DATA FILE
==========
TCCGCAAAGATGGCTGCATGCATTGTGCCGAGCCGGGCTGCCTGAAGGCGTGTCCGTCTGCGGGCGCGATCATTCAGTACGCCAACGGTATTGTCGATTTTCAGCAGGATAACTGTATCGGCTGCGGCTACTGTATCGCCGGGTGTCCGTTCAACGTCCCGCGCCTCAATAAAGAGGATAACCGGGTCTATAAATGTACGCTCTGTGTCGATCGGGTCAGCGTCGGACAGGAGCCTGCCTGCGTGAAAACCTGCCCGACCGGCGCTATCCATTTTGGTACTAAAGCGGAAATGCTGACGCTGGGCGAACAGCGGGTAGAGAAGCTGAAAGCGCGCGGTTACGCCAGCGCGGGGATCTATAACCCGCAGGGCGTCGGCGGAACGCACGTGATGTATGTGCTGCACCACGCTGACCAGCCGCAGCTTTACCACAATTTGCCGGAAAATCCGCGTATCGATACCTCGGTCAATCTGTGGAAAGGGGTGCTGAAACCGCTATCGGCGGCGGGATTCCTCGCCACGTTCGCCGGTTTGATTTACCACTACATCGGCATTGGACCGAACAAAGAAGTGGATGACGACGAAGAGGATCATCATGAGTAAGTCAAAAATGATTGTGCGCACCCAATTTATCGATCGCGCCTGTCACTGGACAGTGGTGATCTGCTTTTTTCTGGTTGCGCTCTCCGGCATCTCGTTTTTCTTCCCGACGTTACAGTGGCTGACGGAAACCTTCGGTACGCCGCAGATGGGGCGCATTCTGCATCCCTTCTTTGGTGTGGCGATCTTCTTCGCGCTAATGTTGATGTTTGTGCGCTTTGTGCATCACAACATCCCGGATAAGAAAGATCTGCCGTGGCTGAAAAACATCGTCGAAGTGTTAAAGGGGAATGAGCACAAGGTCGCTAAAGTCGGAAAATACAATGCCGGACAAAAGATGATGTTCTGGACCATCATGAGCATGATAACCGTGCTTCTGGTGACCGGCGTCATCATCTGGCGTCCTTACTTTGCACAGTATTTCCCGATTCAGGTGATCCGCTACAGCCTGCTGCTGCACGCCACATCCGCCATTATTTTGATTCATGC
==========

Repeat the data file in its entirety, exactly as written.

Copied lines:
TCCGCAAAGATGGCTGCATGCATTGTGCCGAGCCGGGCTGCCTGAAGGCGTGTCCGTCTGCGGGCGCGATCATTCAGTACGCCAACGGTATTGTCGATTTTCAGCAGGATAACTGTATCGGCTGCGGCTACTGTATCGCCGGGTGTCCGTTCAACGTCCCGCGCCTCAATAAAGAGGATAACCGGGTCTATAAATGTACGCTCTGTGTCGATCGGGTCAGCGTCGGACAGGAGCCTGCCTGCGTGAAAACCTGCCCGACCGGCGCTATCCATTTTGGTACTAAAGCGGAAATGCTGACGCTGGGCGAACAGCGGGTAGAGAAGCTGAAAGCGCGCGGTTACGCCAGCGCGGGGATCTATAACCCGCAGGGCGTCGGCGGAACGCACGTGATGTATGTGCTGCACCACGCTGACCAGCCGCAGCTTTACCACAATTTGCCGGAAAATCCGCGTATCGATACCTCGGTCAATCTGTGGAAAGGGGTGCTGAAACCGCTATCGGCGGCGGGATTCCTCGCCACGTTCGCCGGTTTGATTTACCACTACATCGGCATTGGACCGAACAAAGAAGTGGATGACGACGAAGAGGATCATCATGAGTAAGTCAAAAATGATTGTGCGCACCCAATTTATCGATCGCGCCTGTCACTGGACAGTGGTGATCTGCTTTTTTCTGGTTGCGCTCTCCGGCATCTCGTTTTTCTTCCCGACGTTACAGTGGCTGACGGAAACCTTCGGTACGCCGCAGATGGGGCGCATTCTGCATCCCTTCTTTGGTGTGGCGATCTTCTTCGCGCTAATGTTGATGTTTGTGCGCTTTGTGCATCACAACATCCCGGATAAGAAAGATCTGCCGTGGCTGAAAAACATCGTCGAAGTGTTAAAGGGGAATGAGCACAAGGTCGCTAAAGTCGGAAAATACAATGCCGGACAAAAGATGATGTTCTGGACCATCATGAGCATGATAACCGTGCTTCTGGTGACCGGCGTCATCATCTGGCGTCCTTACTTTGCACAGTATTTCCCGATTCAGGTGATCCGCTACAGCCTGCTGCTGCACGCCACATCCGCCATTATTTTGATTCATGC